Prevalence of human immunodeficiency virus, syphilis, and hepatitis B and C virus infections in pregnant women: A systematic review and meta-analysis


BACKGROUND: At the 74th World Health Assembly, the WHO issued a strategy for the prevention and control of several major infectious diseases. To achieve the WHO-initiated targets for these infectious diseases, the elimination of mother-to-child transmission is essential. To date, a systematic review of the global and regional prevalence of infections with relevant mother-to-child transmission and outside the spectrum of congenital infections is lacking. OBJECTIVES: We aimed to systematically review the prevalence of HIV, hepatitis B virus (HBV), hepatitis C virus (HCV), and syphilis in pregnant women. DATA SOURCES: MEDLINE, Embase, The Cochrane Library, Web of Science, China National Knowledge Infrastructure, WanFang database and China Biology Medicine disc database, and five WHO Regional Index Medicus databases. STUDY ELIGIBILITY CRITERIA: Original studies reporting the prevalence of infection or coinfection of HIV, HBV, HCV, and syphilis in pregnant women. METHODS: This systematic review followed the preferred reporting items for systematic reviews and meta-analyses 2020 checklist. We used random-effects models to generate pooled prevalence estimates for each infection. RESULTS: The global pooled prevalence in pregnant women of HIV, HBV, HCV, and syphilis was 2.9% (95% CI, 2.4–3.4%), 4.8% (3.8–5.8%), 1.0% (0.8–1.3%), and 0.8% (0.7–0.9%). The pooled prevalence of HIV, HBV, HCV, and syphilis in low-income countries was higher than the global level (HIV: 5.2% [1.6–10.5%); HBV: 6.6% (5.4–7.9%); HCV: 2.7% (1.6–4.1%); syphilis: 3.3% (2.2–4.6%]). The pooled prevalence of HIV, HBV, HCV, and syphilis in lower-middle-income countries was higher than the global level (HIV: 2.9% [0.8–6.1%]; HBV: 4.9% [3.8–6.1%]; HCV: 2.3% [1.2–3.6%]; syphilis: 1.5% [1.0–2.2%]). CONCLUSIONS: The prevalence of these infections among pregnant women was particularly high in resource-poor settings. The relevance and feasibility of current global practice guidelines for the prevention of mother-to-child transmission of these infections in lower-middle-income countries must be evaluated, including timely access to screening and therapeutics.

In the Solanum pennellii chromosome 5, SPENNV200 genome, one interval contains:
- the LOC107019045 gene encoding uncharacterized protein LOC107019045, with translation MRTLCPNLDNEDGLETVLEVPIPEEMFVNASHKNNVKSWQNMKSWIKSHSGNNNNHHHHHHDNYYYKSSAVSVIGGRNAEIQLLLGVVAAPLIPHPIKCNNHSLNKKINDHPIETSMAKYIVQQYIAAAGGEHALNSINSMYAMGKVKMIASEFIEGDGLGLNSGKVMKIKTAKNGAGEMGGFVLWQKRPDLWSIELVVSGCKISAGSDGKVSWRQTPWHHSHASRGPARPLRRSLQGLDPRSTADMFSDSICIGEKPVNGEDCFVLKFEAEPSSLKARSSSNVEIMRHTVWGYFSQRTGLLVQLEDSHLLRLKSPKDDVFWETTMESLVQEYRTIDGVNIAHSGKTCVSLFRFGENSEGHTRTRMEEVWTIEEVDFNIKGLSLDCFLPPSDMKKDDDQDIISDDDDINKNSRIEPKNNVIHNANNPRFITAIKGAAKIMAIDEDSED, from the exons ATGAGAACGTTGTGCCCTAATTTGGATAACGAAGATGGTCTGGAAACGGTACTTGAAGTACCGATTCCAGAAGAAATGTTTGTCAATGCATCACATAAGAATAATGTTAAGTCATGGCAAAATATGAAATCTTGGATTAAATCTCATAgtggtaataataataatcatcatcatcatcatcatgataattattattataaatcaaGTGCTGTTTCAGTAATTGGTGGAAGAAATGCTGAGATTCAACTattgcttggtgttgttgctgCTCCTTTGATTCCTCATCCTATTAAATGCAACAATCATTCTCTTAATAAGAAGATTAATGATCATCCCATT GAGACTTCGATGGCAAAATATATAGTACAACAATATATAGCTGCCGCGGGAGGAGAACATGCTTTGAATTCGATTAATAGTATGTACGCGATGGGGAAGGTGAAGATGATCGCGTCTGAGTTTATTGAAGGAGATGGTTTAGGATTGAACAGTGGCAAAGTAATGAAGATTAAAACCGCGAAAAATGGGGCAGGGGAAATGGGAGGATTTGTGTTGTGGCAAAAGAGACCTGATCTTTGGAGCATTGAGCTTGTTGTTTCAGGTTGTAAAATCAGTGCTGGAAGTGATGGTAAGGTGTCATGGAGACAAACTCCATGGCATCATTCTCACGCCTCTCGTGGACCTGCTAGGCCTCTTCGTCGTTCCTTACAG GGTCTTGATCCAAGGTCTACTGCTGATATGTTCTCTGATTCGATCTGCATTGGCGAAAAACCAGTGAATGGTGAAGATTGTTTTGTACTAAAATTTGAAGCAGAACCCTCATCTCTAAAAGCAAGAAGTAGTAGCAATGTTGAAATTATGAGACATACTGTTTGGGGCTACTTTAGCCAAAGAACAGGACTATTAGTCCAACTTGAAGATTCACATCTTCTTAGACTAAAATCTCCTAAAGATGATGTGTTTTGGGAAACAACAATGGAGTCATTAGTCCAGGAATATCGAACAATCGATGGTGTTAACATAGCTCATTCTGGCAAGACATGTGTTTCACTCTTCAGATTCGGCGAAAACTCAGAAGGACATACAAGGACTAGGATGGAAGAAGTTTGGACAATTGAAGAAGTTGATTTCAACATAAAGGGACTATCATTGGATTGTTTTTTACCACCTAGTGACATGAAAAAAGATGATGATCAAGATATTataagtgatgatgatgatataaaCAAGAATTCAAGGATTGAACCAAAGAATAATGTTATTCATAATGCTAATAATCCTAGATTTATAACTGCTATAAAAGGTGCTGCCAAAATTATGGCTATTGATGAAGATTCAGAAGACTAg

Wu S, Wang J, Guo Q, Lan H, Sun Y, Ren M, Liu Y, Wang P, Wang L, Su R, Zhang J, Chen Y, Li G




  • Epidemiology and Determinants of Health
    • Epidemiology
  • Population(s)
    • Women
    • General HIV+ population
    • General HIV- population
  • Co-infections
    • Hepatitis B, C
    • Syphilis


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